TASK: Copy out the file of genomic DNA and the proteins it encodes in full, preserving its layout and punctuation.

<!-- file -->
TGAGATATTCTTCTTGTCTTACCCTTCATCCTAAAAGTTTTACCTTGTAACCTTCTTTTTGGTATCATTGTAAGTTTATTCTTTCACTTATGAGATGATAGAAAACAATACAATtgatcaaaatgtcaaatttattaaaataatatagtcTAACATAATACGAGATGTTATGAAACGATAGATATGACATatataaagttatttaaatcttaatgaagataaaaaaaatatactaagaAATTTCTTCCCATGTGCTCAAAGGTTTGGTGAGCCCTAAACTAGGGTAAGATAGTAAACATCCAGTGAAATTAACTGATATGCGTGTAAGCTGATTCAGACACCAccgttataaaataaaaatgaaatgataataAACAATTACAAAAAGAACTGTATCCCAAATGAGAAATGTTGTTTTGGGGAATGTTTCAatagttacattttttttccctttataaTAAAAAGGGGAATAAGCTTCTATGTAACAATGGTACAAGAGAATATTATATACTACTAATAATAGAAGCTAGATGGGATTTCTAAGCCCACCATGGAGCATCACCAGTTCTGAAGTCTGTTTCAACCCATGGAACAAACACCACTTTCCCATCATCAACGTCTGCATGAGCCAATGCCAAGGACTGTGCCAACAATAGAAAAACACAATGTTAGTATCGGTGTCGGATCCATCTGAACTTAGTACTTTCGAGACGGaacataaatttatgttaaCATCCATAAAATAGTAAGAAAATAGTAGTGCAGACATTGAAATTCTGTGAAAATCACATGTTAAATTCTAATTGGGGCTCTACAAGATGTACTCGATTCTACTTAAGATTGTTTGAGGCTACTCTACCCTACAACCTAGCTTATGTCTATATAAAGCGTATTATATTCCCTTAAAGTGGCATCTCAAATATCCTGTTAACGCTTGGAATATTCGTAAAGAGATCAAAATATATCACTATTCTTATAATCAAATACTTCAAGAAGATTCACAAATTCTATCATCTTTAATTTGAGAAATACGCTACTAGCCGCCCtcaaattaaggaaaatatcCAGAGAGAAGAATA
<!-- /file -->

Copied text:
TGAGATATTCTTCTTGTCTTACCCTTCATCCTAAAAGTTTTACCTTGTAACCTTCTTTTTGGTATCATTGTAAGTTTATTCTTTCACTTATGAGATGATAGAAAACAATACAATtgatcaaaatgtcaaatttattaaaataatatagtcTAACATAATACGAGATGTTATGAAACGATAGATATGACATatataaagttatttaaatcttaatgaagataaaaaaaatatactaagaAATTTCTTCCCATGTGCTCAAAGGTTTGGTGAGCCCTAAACTAGGGTAAGATAGTAAACATCCAGTGAAATTAACTGATATGCGTGTAAGCTGATTCAGACACCAccgttataaaataaaaatgaaatgataataAACAATTACAAAAAGAACTGTATCCCAAATGAGAAATGTTGTTTTGGGGAATGTTTCAatagttacattttttttccctttataaTAAAAAGGGGAATAAGCTTCTATGTAACAATGGTACAAGAGAATATTATATACTACTAATAATAGAAGCTAGATGGGATTTCTAAGCCCACCATGGAGCATCACCAGTTCTGAAGTCTGTTTCAACCCATGGAACAAACACCACTTTCCCATCATCAACGTCTGCATGAGCCAATGCCAAGGACTGTGCCAACAATAGAAAAACACAATGTTAGTATCGGTGTCGGATCCATCTGAACTTAGTACTTTCGAGACGGaacataaatttatgttaaCATCCATAAAATAGTAAGAAAATAGTAGTGCAGACATTGAAATTCTGTGAAAATCACATGTTAAATTCTAATTGGGGCTCTACAAGATGTACTCGATTCTACTTAAGATTGTTTGAGGCTACTCTACCCTACAACCTAGCTTATGTCTATATAAAGCGTATTATATTCCCTTAAAGTGGCATCTCAAATATCCTGTTAACGCTTGGAATATTCGTAAAGAGATCAAAATATATCACTATTCTTATAATCAAATACTTCAAGAAGATTCACAAATTCTATCATCTTTAATTTGAGAAATACGCTACTAGCCGCCCtcaaattaaggaaaatatcCAGAGAGAAGAATA